Tuross Lake is a Recreational Fishing Haven located on the South Coast between Moruya and Narooma, about 2.5 hours’ drive from Canberra and four hours from Sydney. Tuross Lake, which is part of the Batemans Marine Park, is probably best known by anglers due to the diversity in fish habitats that it offers.
Tuross can turn on some monster flathead in very shallow water, often on surface lures intended for whiting. There are literally kilometres of shallow banks and flats in the Tuross system providing champagne surface fishing.
Big bream can be caught on the flats at the entrance, under any of the many oyster leases or deep in the snags flanking the middle and upper sections of the system. There are also more than a few very keen mulloway specialists who concentrate their efforts in this system. In amongst all this are the luderick enthusiasts who target big bronze backs along the rocky banks or reefs in the lower section. Top that off with the holiday fisho who’s keen for a feed of fresh fish and chooses Tuross for its reliability.
Tuross Head is actually a strip of land that separates Tuross Lake and Coila Lake. The town of Tuross is situated a few kilometres off the Princes Highway. While only a small township, it boasts a shopping centre, cafes and eateries, service station, boat hire, several caravan parks, camp grounds and plenty of other accommodation options.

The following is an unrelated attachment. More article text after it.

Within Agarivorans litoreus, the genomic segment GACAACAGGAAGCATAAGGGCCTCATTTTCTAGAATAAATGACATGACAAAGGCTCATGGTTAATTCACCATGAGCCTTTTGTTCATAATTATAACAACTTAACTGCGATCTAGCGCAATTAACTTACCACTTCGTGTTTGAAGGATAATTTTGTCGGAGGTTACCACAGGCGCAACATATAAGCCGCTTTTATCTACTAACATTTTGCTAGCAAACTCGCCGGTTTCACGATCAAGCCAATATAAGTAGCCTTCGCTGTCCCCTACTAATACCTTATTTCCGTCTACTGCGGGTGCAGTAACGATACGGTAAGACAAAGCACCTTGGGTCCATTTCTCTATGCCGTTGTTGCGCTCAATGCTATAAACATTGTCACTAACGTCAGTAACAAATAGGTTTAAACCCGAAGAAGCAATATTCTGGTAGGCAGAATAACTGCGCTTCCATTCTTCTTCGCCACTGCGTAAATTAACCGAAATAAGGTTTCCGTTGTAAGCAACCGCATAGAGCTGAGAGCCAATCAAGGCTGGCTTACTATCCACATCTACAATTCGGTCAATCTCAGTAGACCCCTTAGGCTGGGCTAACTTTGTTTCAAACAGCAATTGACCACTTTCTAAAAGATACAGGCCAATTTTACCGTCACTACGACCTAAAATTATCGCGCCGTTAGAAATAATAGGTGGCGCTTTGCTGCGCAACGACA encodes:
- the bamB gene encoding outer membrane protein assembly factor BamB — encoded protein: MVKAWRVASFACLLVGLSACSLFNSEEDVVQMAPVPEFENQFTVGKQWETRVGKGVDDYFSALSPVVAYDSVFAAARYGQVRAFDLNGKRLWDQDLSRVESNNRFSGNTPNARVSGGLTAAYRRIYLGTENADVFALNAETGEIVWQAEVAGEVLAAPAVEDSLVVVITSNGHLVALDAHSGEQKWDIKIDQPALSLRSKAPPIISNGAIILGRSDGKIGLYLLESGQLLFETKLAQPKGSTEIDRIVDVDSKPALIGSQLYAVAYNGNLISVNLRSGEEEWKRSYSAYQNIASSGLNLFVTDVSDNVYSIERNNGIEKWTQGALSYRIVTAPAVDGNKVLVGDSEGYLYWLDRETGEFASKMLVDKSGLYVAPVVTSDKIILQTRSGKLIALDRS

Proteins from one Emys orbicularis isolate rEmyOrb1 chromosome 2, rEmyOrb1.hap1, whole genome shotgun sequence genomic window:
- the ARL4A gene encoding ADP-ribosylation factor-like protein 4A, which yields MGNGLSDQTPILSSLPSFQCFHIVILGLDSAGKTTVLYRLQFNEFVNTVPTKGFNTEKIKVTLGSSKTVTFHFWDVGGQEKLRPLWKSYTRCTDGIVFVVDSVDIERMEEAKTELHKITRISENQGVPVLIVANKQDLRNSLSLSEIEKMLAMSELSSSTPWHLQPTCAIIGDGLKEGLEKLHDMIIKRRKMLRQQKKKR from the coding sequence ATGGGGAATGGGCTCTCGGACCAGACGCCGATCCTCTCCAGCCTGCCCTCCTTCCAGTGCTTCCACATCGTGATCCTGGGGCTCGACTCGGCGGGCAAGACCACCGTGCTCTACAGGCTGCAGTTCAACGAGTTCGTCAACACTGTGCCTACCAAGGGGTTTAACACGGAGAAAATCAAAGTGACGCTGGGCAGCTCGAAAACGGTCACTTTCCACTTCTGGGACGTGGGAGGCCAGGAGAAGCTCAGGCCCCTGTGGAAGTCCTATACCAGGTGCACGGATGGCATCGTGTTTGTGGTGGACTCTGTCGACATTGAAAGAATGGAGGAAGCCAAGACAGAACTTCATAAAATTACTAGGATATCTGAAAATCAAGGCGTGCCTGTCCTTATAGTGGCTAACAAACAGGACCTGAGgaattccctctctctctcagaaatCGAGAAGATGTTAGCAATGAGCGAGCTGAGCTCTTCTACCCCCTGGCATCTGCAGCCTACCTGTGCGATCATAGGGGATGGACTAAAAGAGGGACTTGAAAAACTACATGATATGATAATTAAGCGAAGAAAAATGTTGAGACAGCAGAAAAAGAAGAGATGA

Tuross Lake itself is quite unique for a southern estuary. Its main inflow comes from the Tuross River, which starts well up in the Kybean Range. The river’s upper reaches provide good bass fishing for those prepared to put in the effort to make the journey. There are expansive stretches of shallow sand bars interspersed with deep pools which hold the bass.
As the river reaches the lower coastal reaches, numerous estuarine lakes, such as Bumbo and Borang, join the system. Around this section, the river splits several times, making navigation a challenge. If you’re interested in exploring the upper or middle sections of the Tuross system, get a map and study it. There are lots of dead ends...
As the river gets closer to the coast, it opens into a series of basins with several large bays full of oyster leases – a favourite bream habitat – linked by channels.
Aside from the main waterway, the numerous bays, creeks, channels and mini lakes in the system mean that there’s always a quiet, protected and productive location for shore, boat or kayak-based anglers.